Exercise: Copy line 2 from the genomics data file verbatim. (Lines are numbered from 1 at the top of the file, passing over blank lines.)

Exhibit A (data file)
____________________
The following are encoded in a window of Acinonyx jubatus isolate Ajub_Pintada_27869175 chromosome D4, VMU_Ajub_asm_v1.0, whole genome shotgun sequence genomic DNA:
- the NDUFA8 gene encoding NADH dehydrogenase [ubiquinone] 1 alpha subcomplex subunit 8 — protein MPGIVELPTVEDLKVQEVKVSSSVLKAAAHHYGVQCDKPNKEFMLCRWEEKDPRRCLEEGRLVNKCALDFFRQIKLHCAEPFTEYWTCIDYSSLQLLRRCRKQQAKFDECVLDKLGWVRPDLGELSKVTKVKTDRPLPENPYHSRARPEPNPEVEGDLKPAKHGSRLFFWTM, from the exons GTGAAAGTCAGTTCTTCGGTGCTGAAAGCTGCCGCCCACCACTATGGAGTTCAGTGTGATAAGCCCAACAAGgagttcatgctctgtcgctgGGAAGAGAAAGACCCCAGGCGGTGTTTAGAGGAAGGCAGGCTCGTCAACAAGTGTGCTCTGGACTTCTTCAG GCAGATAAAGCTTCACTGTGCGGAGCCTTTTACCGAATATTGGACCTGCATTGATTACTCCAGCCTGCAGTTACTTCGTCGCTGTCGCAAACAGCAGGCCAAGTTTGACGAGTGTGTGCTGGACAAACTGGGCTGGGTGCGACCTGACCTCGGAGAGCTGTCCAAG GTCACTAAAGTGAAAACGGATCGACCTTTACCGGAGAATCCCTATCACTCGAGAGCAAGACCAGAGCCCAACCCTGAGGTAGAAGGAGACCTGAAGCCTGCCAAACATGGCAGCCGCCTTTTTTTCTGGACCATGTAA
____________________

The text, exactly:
- the NDUFA8 gene encoding NADH dehydrogenase [ubiquinone] 1 alpha subcomplex subunit 8 — protein MPGIVELPTVEDLKVQEVKVSSSVLKAAAHHYGVQCDKPNKEFMLCRWEEKDPRRCLEEGRLVNKCALDFFRQIKLHCAEPFTEYWTCIDYSSLQLLRRCRKQQAKFDECVLDKLGWVRPDLGELSKVTKVKTDRPLPENPYHSRARPEPNPEVEGDLKPAKHGSRLFFWTM, from the exons GTGAAAGTCAGTTCTTCGGTGCTGAAAGCTGCCGCCCACCACTATGGAGTTCAGTGTGATAAGCCCAACAAGgagttcatgctctgtcgctgGGAAGAGAAAGACCCCAGGCGGTGTTTAGAGGAAGGCAGGCTCGTCAACAAGTGTGCTCTGGACTTCTTCAG GCAGATAAAGCTTCACTGTGCGGAGCCTTTTACCGAATATTGGACCTGCATTGATTACTCCAGCCTGCAGTTACTTCGTCGCTGTCGCAAACAGCAGGCCAAGTTTGACGAGTGTGTGCTGGACAAACTGGGCTGGGTGCGACCTGACCTCGGAGAGCTGTCCAAG GTCACTAAAGTGAAAACGGATCGACCTTTACCGGAGAATCCCTATCACTCGAGAGCAAGACCAGAGCCCAACCCTGAGGTAGAAGGAGACCTGAAGCCTGCCAAACATGGCAGCCGCCTTTTTTTCTGGACCATGTAA